Khartoum, Nov 29 (EFE).- The United Nations High Commissioner for Refugees, Filippo Grandi, on Sunday denounced that the organization has had no access to the conflicted northern Ethiopian region of Tigray, calling on the authorities of the African country to allow aid to be provided to the refugees.
During a presser held in Sudan, concluding a three-day visit to the border with Ethiopia – where 44,000 refugees have arrived – Grandi stressed the importance of granting the international organizations access to the conflicted area to aid the displaced.
Fear of war and retaliation “against them as Tigrayans” forced the Ethiopians to flee their homes during the crucial harvest season, they told Grandi during his visit.
However, Grandi did not want to confirm reports on alleged human rights violations by Ethiopian forces before that is verified first by the UN.
In making their exodus from the region of fighting, the Ethiopian refugees face several obstacles including military checkpoints on their route to Sudan where they were allowed in, Grandi added.
The high commissioner on Saturday visited the Um Rakuba refugee camp located 70 kilometers away from the Ethiopian border, where some 10,000 people are being housed.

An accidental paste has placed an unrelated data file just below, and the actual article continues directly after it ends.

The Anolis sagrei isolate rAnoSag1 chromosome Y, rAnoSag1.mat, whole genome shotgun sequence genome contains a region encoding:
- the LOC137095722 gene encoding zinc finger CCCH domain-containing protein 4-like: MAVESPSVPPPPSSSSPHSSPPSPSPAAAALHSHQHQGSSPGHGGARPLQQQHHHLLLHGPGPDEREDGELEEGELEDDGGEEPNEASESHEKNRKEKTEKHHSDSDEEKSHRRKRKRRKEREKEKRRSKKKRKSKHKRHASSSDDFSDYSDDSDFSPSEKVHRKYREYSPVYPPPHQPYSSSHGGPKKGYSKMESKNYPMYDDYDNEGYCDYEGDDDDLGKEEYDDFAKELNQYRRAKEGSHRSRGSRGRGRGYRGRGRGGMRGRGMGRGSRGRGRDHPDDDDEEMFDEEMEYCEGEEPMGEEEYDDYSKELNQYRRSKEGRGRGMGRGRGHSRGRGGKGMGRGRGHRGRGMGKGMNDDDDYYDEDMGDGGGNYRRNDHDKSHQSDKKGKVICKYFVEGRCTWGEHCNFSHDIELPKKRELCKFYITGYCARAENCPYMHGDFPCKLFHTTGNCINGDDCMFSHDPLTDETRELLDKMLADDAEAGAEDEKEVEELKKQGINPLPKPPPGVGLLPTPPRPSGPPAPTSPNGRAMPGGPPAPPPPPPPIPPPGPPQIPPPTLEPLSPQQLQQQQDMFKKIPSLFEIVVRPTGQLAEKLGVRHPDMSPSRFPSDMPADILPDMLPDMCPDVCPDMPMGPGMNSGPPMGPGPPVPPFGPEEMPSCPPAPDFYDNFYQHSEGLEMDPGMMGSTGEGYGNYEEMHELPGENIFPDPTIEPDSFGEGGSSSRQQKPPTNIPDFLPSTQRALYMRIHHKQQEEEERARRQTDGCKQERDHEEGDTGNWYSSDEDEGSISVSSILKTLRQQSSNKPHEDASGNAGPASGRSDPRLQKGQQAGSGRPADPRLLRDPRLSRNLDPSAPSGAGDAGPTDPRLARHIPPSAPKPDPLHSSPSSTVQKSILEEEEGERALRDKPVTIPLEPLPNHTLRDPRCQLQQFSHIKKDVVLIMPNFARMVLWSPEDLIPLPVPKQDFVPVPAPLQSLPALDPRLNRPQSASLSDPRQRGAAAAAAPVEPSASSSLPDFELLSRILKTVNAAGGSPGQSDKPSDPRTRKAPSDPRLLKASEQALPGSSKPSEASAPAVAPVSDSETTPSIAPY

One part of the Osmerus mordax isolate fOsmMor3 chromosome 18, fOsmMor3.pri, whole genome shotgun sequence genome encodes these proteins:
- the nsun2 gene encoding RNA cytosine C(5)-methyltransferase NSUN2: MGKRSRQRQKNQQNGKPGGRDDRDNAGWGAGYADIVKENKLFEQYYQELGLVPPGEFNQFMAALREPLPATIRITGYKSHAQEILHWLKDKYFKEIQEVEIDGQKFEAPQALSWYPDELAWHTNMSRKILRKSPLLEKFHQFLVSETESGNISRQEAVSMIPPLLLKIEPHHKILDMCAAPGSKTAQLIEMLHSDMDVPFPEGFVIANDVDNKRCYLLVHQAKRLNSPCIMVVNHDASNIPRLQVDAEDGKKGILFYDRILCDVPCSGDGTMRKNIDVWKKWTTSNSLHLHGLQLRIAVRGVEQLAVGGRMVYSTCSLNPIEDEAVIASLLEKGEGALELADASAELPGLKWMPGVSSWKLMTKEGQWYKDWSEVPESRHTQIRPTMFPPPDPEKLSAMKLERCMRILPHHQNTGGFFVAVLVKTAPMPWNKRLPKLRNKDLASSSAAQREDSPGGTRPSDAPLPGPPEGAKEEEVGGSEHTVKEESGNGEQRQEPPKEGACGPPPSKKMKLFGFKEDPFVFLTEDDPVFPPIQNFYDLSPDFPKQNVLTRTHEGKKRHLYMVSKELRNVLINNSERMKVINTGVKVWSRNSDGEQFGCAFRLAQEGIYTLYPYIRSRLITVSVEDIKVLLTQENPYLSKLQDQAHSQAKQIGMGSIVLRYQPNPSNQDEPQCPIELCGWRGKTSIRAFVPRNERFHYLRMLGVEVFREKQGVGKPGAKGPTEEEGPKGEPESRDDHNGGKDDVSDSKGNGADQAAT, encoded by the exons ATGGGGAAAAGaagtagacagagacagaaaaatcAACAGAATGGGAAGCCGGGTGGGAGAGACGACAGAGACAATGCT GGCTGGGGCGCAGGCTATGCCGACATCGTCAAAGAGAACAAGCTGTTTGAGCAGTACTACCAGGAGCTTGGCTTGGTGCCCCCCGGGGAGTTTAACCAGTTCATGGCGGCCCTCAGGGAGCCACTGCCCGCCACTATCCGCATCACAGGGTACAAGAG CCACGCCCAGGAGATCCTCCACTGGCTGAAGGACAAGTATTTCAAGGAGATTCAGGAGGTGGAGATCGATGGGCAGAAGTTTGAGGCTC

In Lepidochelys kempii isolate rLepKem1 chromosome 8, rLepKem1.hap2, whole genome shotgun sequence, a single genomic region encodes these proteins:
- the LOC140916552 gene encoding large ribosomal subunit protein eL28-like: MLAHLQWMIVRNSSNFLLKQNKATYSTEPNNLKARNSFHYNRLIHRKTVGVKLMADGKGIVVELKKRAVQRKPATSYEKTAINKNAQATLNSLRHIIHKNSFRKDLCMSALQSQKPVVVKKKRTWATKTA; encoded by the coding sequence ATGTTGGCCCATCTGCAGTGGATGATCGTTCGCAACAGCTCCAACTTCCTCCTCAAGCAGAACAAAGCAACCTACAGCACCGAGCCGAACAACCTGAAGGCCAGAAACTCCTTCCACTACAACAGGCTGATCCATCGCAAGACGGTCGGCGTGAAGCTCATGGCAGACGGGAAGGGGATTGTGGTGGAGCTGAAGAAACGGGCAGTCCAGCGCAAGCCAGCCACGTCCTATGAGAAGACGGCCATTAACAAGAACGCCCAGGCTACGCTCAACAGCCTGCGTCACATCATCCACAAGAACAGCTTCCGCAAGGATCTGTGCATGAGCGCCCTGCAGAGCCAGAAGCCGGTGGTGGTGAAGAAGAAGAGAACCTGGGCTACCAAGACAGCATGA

In the meantime, the UNHCR has been in contact with Sudanese authorities to set up other camps in safe areas close to the border.
Grandi expressed gratitude to Sudan for welcoming the refugees, stressing that that country – which presently is immersed in a political transitional period – cannot face the crisis by itself given that it already hosts several million of refugees and displaced people.
Therefore, the UNHCR, other UN agencies and humanitarian organizations need to be allowed to provide help, more than three weeks after an offensive by the Ethiopian army against Tigray, in the northern part of the country and on the border with Sudan and Eritrea.
Grandi said he was confident that the UNHCR will receive funds, having asked for $147 million to help the Ethiopian refugees, with that number potentially increasing to 100,000 over the next six months.
Yet, hopefully, the conflict will not last that long, he said.
On Saturday, the Ethiopian government announced that the army had taken “total control” of Mekelle, the capital of Tigray, “successfully” concluding the main military operation against the rebel authorities in the region, although for now it has rejected dialogue and African Union mediation.